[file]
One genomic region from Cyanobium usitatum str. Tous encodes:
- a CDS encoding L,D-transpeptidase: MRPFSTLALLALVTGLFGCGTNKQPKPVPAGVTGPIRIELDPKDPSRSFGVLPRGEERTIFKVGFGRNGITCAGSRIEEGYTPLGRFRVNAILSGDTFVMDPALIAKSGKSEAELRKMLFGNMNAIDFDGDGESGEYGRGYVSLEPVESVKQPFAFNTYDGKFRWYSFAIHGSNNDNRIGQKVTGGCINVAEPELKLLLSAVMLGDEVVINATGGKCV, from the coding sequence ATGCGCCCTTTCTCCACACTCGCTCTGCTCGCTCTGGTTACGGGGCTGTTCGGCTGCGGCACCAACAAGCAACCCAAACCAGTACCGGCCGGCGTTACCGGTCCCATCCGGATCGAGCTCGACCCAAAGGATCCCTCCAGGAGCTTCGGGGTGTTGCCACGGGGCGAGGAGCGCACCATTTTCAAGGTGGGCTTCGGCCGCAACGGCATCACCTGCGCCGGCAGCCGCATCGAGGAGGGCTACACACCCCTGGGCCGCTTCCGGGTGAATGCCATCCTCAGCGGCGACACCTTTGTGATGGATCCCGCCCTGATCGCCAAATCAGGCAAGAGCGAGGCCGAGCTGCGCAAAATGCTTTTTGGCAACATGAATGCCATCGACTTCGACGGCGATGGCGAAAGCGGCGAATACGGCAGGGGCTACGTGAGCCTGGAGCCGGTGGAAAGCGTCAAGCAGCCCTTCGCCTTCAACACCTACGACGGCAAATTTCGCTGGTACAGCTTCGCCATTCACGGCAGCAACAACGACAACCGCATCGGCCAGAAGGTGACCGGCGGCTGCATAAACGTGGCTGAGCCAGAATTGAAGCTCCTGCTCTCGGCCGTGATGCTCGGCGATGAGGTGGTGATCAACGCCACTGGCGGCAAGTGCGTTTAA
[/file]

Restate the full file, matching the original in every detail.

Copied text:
One genomic region from Cyanobium usitatum str. Tous encodes:
- a CDS encoding L,D-transpeptidase: MRPFSTLALLALVTGLFGCGTNKQPKPVPAGVTGPIRIELDPKDPSRSFGVLPRGEERTIFKVGFGRNGITCAGSRIEEGYTPLGRFRVNAILSGDTFVMDPALIAKSGKSEAELRKMLFGNMNAIDFDGDGESGEYGRGYVSLEPVESVKQPFAFNTYDGKFRWYSFAIHGSNNDNRIGQKVTGGCINVAEPELKLLLSAVMLGDEVVINATGGKCV, from the coding sequence ATGCGCCCTTTCTCCACACTCGCTCTGCTCGCTCTGGTTACGGGGCTGTTCGGCTGCGGCACCAACAAGCAACCCAAACCAGTACCGGCCGGCGTTACCGGTCCCATCCGGATCGAGCTCGACCCAAAGGATCCCTCCAGGAGCTTCGGGGTGTTGCCACGGGGCGAGGAGCGCACCATTTTCAAGGTGGGCTTCGGCCGCAACGGCATCACCTGCGCCGGCAGCCGCATCGAGGAGGGCTACACACCCCTGGGCCGCTTCCGGGTGAATGCCATCCTCAGCGGCGACACCTTTGTGATGGATCCCGCCCTGATCGCCAAATCAGGCAAGAGCGAGGCCGAGCTGCGCAAAATGCTTTTTGGCAACATGAATGCCATCGACTTCGACGGCGATGGCGAAAGCGGCGAATACGGCAGGGGCTACGTGAGCCTGGAGCCGGTGGAAAGCGTCAAGCAGCCCTTCGCCTTCAACACCTACGACGGCAAATTTCGCTGGTACAGCTTCGCCATTCACGGCAGCAACAACGACAACCGCATCGGCCAGAAGGTGACCGGCGGCTGCATAAACGTGGCTGAGCCAGAATTGAAGCTCCTGCTCTCGGCCGTGATGCTCGGCGATGAGGTGGTGATCAACGCCACTGGCGGCAAGTGCGTTTAA